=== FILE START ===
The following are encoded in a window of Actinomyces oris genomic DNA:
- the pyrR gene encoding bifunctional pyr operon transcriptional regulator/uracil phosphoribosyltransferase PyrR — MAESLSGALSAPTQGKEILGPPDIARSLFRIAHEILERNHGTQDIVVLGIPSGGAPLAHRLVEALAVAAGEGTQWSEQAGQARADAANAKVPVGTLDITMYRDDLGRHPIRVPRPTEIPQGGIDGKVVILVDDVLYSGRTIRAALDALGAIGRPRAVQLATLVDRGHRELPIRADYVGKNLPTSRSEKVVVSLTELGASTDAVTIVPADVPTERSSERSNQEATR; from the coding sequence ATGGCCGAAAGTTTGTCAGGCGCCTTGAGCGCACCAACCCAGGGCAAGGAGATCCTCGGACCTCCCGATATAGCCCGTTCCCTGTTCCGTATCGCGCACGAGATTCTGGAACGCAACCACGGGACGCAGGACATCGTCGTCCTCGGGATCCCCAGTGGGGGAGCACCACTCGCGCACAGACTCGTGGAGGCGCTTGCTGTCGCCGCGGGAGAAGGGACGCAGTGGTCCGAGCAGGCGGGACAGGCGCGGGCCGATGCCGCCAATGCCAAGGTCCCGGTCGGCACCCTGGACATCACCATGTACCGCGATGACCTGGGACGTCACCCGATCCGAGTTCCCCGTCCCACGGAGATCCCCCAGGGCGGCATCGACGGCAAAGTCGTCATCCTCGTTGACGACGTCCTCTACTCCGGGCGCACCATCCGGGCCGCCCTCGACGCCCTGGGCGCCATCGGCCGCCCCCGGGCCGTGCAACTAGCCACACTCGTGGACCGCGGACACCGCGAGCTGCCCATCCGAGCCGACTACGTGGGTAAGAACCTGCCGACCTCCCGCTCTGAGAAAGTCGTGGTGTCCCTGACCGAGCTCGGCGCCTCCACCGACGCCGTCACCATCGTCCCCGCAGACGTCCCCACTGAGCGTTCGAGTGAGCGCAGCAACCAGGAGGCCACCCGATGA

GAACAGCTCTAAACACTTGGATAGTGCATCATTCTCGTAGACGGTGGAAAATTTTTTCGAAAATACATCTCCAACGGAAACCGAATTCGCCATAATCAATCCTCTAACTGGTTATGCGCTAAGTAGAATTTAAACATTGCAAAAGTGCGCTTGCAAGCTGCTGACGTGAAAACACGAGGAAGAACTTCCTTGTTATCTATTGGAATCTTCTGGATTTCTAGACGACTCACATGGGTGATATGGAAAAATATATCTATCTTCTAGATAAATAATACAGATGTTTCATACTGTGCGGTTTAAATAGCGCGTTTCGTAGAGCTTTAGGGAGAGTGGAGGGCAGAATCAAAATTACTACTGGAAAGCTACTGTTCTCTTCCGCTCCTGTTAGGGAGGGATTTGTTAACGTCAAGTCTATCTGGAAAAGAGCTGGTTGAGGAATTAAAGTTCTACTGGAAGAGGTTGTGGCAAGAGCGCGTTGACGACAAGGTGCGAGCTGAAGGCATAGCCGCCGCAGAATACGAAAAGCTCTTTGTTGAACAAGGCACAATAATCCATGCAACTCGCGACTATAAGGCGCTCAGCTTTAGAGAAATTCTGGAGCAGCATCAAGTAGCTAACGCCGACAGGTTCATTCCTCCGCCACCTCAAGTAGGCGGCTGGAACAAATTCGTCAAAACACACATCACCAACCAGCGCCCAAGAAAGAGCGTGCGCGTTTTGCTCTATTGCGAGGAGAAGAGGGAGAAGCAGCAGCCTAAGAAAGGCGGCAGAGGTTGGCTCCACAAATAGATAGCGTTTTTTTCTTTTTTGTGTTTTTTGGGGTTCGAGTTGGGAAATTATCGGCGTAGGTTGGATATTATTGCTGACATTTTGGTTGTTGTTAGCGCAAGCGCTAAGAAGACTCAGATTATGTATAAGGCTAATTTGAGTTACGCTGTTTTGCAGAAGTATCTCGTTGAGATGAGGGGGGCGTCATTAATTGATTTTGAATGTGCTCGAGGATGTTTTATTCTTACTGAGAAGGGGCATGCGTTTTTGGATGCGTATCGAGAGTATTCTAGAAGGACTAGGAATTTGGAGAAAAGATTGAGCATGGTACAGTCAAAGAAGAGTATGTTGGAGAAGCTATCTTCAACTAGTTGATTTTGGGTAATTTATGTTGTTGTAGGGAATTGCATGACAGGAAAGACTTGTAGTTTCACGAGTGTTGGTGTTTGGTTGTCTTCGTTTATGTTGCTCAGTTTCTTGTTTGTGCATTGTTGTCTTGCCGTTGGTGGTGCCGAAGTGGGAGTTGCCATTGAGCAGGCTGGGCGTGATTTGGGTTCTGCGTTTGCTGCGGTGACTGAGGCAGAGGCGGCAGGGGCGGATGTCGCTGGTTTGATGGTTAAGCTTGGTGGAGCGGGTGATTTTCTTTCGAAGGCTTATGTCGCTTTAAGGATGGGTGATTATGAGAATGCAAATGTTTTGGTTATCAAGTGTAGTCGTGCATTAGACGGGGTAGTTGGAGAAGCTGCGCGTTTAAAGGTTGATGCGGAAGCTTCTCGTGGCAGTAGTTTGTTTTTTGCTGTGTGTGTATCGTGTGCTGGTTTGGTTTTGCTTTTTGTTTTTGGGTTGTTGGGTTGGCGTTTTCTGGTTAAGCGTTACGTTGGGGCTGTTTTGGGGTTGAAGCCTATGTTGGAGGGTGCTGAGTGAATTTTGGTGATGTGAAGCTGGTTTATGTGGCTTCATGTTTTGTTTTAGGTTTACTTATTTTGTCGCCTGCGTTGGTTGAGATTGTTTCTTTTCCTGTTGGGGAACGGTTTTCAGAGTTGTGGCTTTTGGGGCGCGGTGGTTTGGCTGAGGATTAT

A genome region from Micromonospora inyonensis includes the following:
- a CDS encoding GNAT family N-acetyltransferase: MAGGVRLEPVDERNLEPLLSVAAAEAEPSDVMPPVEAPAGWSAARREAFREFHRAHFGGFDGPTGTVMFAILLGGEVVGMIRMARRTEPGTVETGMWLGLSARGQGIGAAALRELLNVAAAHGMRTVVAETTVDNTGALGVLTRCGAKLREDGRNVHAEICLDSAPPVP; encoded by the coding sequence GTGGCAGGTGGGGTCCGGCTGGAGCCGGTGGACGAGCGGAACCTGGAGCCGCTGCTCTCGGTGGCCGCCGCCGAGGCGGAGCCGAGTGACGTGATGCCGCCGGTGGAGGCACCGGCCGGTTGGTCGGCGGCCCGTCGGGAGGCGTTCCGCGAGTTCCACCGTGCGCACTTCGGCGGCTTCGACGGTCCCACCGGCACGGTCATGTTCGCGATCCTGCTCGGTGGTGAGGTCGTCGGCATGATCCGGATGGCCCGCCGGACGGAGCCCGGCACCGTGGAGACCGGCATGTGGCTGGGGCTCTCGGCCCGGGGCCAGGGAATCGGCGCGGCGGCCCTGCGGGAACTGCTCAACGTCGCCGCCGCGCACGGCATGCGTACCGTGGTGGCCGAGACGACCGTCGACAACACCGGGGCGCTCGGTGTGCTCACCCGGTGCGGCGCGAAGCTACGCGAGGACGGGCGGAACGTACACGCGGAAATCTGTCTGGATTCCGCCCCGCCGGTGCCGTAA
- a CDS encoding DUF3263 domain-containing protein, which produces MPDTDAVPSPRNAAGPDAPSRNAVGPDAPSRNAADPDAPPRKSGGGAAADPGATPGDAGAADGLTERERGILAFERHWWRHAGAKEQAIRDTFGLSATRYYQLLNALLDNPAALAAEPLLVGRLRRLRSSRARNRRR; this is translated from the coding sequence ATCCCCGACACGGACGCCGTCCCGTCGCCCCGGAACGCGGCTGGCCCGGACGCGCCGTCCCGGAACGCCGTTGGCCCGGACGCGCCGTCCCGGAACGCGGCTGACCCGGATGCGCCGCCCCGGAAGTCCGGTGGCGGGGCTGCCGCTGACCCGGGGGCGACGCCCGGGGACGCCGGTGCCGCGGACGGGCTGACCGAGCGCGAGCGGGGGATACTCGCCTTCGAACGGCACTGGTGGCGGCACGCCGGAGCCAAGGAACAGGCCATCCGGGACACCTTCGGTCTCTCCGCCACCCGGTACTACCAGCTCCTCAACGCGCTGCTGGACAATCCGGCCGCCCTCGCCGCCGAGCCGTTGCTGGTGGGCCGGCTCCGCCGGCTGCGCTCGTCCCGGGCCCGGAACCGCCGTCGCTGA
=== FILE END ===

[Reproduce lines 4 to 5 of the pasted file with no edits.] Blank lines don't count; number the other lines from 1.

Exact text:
A genome region from Micromonospora inyonensis includes the following:
- a CDS encoding GNAT family N-acetyltransferase: MAGGVRLEPVDERNLEPLLSVAAAEAEPSDVMPPVEAPAGWSAARREAFREFHRAHFGGFDGPTGTVMFAILLGGEVVGMIRMARRTEPGTVETGMWLGLSARGQGIGAAALRELLNVAAAHGMRTVVAETTVDNTGALGVLTRCGAKLREDGRNVHAEICLDSAPPVP; encoded by the coding sequence GTGGCAGGTGGGGTCCGGCTGGAGCCGGTGGACGAGCGGAACCTGGAGCCGCTGCTCTCGGTGGCCGCCGCCGAGGCGGAGCCGAGTGACGTGATGCCGCCGGTGGAGGCACCGGCCGGTTGGTCGGCGGCCCGTCGGGAGGCGTTCCGCGAGTTCCACCGTGCGCACTTCGGCGGCTTCGACGGTCCCACCGGCACGGTCATGTTCGCGATCCTGCTCGGTGGTGAGGTCGTCGGCATGATCCGGATGGCCCGCCGGACGGAGCCCGGCACCGTGGAGACCGGCATGTGGCTGGGGCTCTCGGCCCGGGGCCAGGGAATCGGCGCGGCGGCCCTGCGGGAACTGCTCAACGTCGCCGCCGCGCACGGCATGCGTACCGTGGTGGCCGAGACGACCGTCGACAACACCGGGGCGCTCGGTGTGCTCACCCGGTGCGGCGCGAAGCTACGCGAGGACGGGCGGAACGTACACGCGGAAATCTGTCTGGATTCCGCCCCGCCGGTGCCGTAA